So, for this study, people are in the brain scanner for a long time, about two hours. In the first half of the experiment, people are asked whether, in the second half of the experiment, they want to think about themselves, a friend, or a public figure they don’t know personally. In reality, their answer to the question doesn’t affect the second half of the study, but they think it will. We ask them that question in several different ways, repeatedly, and observe their brain in between each ask to see if we can predict how they will respond to the question (themselves, a friend, or a public figure) the next time. And we find that by measuring the default network, we can predict their responses with a lot of accuracy.
What was the question that led you to design this study?
We really wanted to learn more about how this default state works, when the brain is at rest. What is it doing? Is it predicting our behavior? Is it achieving anything for us? And actually, one of my favorite authors, David Foster Wallace, once said that the self is our “default setting.” We wanted to see if he was right. So that’s why we designed our experiment the way we did, to get people in this resting state to think about what they wanted to do next and see the brain patterns we “default to” help explain why, as Foster Wallace said, the self is our default setting.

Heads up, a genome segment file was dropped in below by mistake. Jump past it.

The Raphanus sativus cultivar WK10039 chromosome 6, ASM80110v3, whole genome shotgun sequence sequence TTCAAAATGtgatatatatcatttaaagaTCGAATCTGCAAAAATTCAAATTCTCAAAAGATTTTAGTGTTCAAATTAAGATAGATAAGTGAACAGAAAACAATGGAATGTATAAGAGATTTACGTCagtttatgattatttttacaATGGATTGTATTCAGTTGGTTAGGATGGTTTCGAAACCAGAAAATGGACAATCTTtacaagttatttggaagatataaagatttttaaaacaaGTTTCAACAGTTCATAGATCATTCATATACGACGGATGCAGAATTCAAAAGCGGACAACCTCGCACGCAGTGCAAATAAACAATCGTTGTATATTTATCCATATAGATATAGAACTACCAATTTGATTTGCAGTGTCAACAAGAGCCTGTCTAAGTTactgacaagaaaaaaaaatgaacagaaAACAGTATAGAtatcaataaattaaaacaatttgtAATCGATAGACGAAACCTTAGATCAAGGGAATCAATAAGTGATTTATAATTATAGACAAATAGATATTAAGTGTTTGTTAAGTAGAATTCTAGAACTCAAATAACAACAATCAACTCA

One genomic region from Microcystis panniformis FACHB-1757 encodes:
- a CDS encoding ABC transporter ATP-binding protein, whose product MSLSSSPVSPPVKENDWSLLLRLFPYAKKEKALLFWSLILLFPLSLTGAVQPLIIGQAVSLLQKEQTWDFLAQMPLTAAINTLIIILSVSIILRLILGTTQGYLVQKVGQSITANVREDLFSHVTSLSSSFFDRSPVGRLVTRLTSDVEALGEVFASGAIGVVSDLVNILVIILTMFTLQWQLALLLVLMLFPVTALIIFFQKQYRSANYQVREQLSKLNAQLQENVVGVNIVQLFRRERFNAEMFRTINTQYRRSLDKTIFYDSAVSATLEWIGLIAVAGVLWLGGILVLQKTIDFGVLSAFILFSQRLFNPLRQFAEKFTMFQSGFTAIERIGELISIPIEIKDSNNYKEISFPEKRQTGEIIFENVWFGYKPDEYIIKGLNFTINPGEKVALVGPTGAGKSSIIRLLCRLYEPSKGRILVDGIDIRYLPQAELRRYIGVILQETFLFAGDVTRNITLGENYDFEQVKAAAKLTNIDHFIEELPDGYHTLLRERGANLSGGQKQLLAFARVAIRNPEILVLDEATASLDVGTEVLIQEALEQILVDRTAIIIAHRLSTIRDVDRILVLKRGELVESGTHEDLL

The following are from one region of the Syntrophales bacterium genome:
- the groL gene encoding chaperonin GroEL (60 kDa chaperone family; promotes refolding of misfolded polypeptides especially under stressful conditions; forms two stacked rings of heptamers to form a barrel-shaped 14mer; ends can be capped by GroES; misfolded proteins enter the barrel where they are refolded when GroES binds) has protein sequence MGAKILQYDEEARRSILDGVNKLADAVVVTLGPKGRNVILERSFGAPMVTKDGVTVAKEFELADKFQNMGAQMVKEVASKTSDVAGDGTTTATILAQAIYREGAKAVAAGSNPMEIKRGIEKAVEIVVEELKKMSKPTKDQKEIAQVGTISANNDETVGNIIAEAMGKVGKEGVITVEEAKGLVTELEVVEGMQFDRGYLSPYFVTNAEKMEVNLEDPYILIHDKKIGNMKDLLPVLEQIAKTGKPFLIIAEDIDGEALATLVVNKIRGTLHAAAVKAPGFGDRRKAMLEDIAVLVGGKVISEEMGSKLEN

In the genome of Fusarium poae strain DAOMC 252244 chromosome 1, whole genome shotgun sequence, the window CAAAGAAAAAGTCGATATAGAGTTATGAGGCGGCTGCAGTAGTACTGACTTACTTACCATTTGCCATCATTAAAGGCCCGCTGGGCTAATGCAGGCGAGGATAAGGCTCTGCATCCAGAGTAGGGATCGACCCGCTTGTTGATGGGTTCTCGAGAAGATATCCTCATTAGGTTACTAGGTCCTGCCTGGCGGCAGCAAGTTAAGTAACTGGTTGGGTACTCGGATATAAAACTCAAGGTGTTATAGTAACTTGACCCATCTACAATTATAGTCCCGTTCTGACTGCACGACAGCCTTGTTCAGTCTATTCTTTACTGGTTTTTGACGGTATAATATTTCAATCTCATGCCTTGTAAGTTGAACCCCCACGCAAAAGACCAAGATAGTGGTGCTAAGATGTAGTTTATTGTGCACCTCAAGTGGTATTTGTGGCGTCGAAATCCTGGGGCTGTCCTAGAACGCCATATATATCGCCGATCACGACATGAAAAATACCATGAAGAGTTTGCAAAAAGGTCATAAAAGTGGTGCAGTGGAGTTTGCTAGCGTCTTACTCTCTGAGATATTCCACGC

What got you interested in this line of research, particularly about ourselves and our social networks?
Growing up I was very interested in novels. I love stories about people. For example, in David Foster Wallace’s Infinite Jest, you see how different people with unique points-of-view respond to the same hit film. In Zadie Smith’s White Teeth, you follow the complicated emotional contingencies between friends and lovers. In Michael Cunningham’s The Hours, you learn how women from different generations make sense of their identity within their social milieu. In each of these stories, you learn important truths about identity and everyday social life. I got so much joy out of analyzing these characters and considering how social hierarchies shaped their experience. Once I was in college, I got interested in neuroscience. I guess I see both of those interests playing out in my career. Now, I enjoy thinking about how our brains allow us to learn about ourselves and the complex social networks we’re embedded in.
Do you find that when you’re out on the street, you see people and think “they’re spacing out, their default network is coming on.”
Definitely. And that’s not a bad thing. We all need to take a break sometimes. Neuroscientists and psychologists have known for a while that rest is important for learning non-social information—that’s why it’s good to rest after studying for an exam. My lab is showing how rest also helps us prioritize learning about ourselves and others, perhaps to help ensure we succeed socially, too. I wouldn’t be surprised if a lot of social learning goes on while we mindwander on the subway.
Favorite things to do in New York so far?
My husband and I went to a great jazz club where we saw the Nicholas Payton Trio play. I also really like going on walks with my pet greyhound, Olive. The two of us have fun watching the city change as we walk through different neighborhoods.